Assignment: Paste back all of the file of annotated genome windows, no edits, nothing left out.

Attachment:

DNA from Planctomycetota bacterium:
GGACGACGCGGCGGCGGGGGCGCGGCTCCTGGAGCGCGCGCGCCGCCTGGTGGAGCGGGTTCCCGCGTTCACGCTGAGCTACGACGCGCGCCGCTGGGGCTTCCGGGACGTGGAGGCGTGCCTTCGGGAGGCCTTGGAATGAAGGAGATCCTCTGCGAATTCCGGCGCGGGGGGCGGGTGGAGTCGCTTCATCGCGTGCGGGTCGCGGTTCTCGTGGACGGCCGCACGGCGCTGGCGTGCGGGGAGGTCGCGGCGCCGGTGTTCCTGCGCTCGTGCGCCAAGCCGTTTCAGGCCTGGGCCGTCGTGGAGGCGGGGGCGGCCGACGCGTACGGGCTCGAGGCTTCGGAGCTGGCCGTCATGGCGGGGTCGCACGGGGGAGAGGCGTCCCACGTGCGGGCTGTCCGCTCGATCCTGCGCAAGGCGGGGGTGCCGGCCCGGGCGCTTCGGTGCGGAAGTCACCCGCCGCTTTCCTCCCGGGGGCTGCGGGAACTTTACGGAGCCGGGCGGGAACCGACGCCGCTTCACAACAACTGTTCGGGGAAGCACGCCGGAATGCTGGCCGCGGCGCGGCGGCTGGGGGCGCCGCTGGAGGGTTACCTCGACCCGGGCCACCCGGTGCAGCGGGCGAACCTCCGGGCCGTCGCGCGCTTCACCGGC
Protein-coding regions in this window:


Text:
DNA from Planctomycetota bacterium:
GGACGACGCGGCGGCGGGGGCGCGGCTCCTGGAGCGCGCGCGCCGCCTGGTGGAGCGGGTTCCCGCGTTCACGCTGAGCTACGACGCGCGCCGCTGGGGCTTCCGGGACGTGGAGGCGTGCCTTCGGGAGGCCTTGGAATGAAGGAGATCCTCTGCGAATTCCGGCGCGGGGGGCGGGTGGAGTCGCTTCATCGCGTGCGGGTCGCGGTTCTCGTGGACGGCCGCACGGCGCTGGCGTGCGGGGAGGTCGCGGCGCCGGTGTTCCTGCGCTCGTGCGCCAAGCCGTTTCAGGCCTGGGCCGTCGTGGAGGCGGGGGCGGCCGACGCGTACGGGCTCGAGGCTTCGGAGCTGGCCGTCATGGCGGGGTCGCACGGGGGAGAGGCGTCCCACGTGCGGGCTGTCCGCTCGATCCTGCGCAAGGCGGGGGTGCCGGCCCGGGCGCTTCGGTGCGGAAGTCACCCGCCGCTTTCCTCCCGGGGGCTGCGGGAACTTTACGGAGCCGGGCGGGAACCGACGCCGCTTCACAACAACTGTTCGGGGAAGCACGCCGGAATGCTGGCCGCGGCGCGGCGGCTGGGGGCGCCGCTGGAGGGTTACCTCGACCCGGGCCACCCGGTGCAGCGGGCGAACCTCCGGGCCGTCGCGCGCTTCACCGGC
Protein-coding regions in this window: